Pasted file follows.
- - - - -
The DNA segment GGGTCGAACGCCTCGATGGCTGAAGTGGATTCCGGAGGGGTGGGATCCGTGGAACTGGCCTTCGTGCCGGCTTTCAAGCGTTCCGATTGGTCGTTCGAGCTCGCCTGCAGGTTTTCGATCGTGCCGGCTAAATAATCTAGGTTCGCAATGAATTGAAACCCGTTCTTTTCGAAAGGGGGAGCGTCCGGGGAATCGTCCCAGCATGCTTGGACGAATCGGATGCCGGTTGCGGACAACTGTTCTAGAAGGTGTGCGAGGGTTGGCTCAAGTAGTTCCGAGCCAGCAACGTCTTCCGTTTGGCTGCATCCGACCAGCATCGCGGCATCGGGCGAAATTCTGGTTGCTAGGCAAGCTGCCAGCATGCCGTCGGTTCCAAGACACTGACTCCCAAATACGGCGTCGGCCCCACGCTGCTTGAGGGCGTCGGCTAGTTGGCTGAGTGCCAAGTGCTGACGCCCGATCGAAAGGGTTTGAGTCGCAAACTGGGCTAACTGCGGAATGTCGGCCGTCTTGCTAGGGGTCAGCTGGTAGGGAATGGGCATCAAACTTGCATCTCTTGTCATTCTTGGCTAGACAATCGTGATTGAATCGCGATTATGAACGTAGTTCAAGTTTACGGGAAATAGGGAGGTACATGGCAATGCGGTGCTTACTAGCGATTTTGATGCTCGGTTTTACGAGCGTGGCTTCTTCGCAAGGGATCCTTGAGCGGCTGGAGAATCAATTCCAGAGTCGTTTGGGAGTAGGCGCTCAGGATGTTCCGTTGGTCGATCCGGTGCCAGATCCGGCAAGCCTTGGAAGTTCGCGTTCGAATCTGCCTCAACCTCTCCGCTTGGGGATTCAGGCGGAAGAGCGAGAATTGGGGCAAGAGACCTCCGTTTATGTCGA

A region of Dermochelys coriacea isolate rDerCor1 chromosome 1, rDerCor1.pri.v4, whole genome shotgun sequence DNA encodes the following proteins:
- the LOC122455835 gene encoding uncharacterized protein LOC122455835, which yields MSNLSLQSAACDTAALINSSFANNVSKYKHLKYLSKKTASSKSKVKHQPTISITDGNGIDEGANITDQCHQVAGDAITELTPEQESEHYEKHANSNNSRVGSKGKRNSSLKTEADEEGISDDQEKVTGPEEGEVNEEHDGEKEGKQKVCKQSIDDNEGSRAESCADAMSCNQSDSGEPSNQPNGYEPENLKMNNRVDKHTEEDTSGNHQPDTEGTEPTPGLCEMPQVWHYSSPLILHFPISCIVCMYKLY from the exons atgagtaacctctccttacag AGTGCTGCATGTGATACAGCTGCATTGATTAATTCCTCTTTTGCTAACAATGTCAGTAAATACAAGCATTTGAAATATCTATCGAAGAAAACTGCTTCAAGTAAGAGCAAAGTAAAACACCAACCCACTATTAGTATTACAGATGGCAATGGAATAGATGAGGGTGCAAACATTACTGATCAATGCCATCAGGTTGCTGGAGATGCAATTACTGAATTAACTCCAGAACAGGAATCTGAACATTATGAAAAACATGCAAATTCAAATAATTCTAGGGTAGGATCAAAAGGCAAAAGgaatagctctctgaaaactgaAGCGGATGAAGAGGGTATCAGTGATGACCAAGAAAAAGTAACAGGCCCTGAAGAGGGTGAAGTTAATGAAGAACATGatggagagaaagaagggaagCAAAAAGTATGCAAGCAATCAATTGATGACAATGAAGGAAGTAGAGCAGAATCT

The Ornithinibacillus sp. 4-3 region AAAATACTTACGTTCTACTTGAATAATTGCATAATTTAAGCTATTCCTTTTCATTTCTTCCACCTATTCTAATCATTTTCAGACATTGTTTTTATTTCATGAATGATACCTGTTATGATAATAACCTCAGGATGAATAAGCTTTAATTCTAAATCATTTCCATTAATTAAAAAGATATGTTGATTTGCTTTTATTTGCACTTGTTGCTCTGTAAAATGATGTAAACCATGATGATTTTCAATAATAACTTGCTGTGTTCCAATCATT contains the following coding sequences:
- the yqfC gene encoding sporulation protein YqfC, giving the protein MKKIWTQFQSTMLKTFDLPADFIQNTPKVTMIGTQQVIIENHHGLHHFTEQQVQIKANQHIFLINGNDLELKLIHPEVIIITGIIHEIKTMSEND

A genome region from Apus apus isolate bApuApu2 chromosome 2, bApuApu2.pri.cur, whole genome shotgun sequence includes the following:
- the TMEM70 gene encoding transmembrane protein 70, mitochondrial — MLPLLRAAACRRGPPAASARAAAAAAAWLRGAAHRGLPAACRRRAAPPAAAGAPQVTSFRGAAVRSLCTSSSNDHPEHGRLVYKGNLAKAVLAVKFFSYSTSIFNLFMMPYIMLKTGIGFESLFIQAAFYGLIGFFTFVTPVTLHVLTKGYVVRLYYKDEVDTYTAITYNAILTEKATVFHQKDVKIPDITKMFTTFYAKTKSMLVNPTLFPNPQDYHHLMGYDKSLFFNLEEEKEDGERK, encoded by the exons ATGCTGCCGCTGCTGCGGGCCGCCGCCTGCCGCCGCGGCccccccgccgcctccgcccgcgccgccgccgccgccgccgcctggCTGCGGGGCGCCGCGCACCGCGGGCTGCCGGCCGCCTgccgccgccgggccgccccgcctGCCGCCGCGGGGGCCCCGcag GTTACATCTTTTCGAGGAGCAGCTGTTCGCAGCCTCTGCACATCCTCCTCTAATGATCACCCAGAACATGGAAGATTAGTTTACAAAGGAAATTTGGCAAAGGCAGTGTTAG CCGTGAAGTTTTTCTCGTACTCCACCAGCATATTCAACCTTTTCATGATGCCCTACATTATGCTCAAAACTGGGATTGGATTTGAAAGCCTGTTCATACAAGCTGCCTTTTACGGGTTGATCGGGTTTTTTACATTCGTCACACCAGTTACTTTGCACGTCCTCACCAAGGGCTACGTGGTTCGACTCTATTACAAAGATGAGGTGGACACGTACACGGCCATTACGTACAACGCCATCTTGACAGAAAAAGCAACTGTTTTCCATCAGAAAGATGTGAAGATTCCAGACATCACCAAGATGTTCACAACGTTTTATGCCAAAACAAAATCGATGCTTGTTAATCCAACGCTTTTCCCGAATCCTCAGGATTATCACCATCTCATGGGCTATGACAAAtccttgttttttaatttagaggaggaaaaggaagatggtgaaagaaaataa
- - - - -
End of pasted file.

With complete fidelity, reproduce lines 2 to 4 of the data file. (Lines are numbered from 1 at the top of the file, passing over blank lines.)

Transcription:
A region of Dermochelys coriacea isolate rDerCor1 chromosome 1, rDerCor1.pri.v4, whole genome shotgun sequence DNA encodes the following proteins:
- the LOC122455835 gene encoding uncharacterized protein LOC122455835, which yields MSNLSLQSAACDTAALINSSFANNVSKYKHLKYLSKKTASSKSKVKHQPTISITDGNGIDEGANITDQCHQVAGDAITELTPEQESEHYEKHANSNNSRVGSKGKRNSSLKTEADEEGISDDQEKVTGPEEGEVNEEHDGEKEGKQKVCKQSIDDNEGSRAESCADAMSCNQSDSGEPSNQPNGYEPENLKMNNRVDKHTEEDTSGNHQPDTEGTEPTPGLCEMPQVWHYSSPLILHFPISCIVCMYKLY from the exons atgagtaacctctccttacag AGTGCTGCATGTGATACAGCTGCATTGATTAATTCCTCTTTTGCTAACAATGTCAGTAAATACAAGCATTTGAAATATCTATCGAAGAAAACTGCTTCAAGTAAGAGCAAAGTAAAACACCAACCCACTATTAGTATTACAGATGGCAATGGAATAGATGAGGGTGCAAACATTACTGATCAATGCCATCAGGTTGCTGGAGATGCAATTACTGAATTAACTCCAGAACAGGAATCTGAACATTATGAAAAACATGCAAATTCAAATAATTCTAGGGTAGGATCAAAAGGCAAAAGgaatagctctctgaaaactgaAGCGGATGAAGAGGGTATCAGTGATGACCAAGAAAAAGTAACAGGCCCTGAAGAGGGTGAAGTTAATGAAGAACATGatggagagaaagaagggaagCAAAAAGTATGCAAGCAATCAATTGATGACAATGAAGGAAGTAGAGCAGAATCT

The Ornithinibacillus sp. 4-3 region AAAATACTTACGTTCTACTTGAATAATTGCATAATTTAAGCTATTCCTTTTCATTTCTTCCACCTATTCTAATCATTTTCAGACATTGTTTTTATTTCATGAATGATACCTGTTATGATAATAACCTCAGGATGAATAAGCTTTAATTCTAAATCATTTCCATTAATTAAAAAGATATGTTGATTTGCTTTTATTTGCACTTGTTGCTCTGTAAAATGATGTAAACCATGATGATTTTCAATAATAACTTGCTGTGTTCCAATCATT contains the following coding sequences: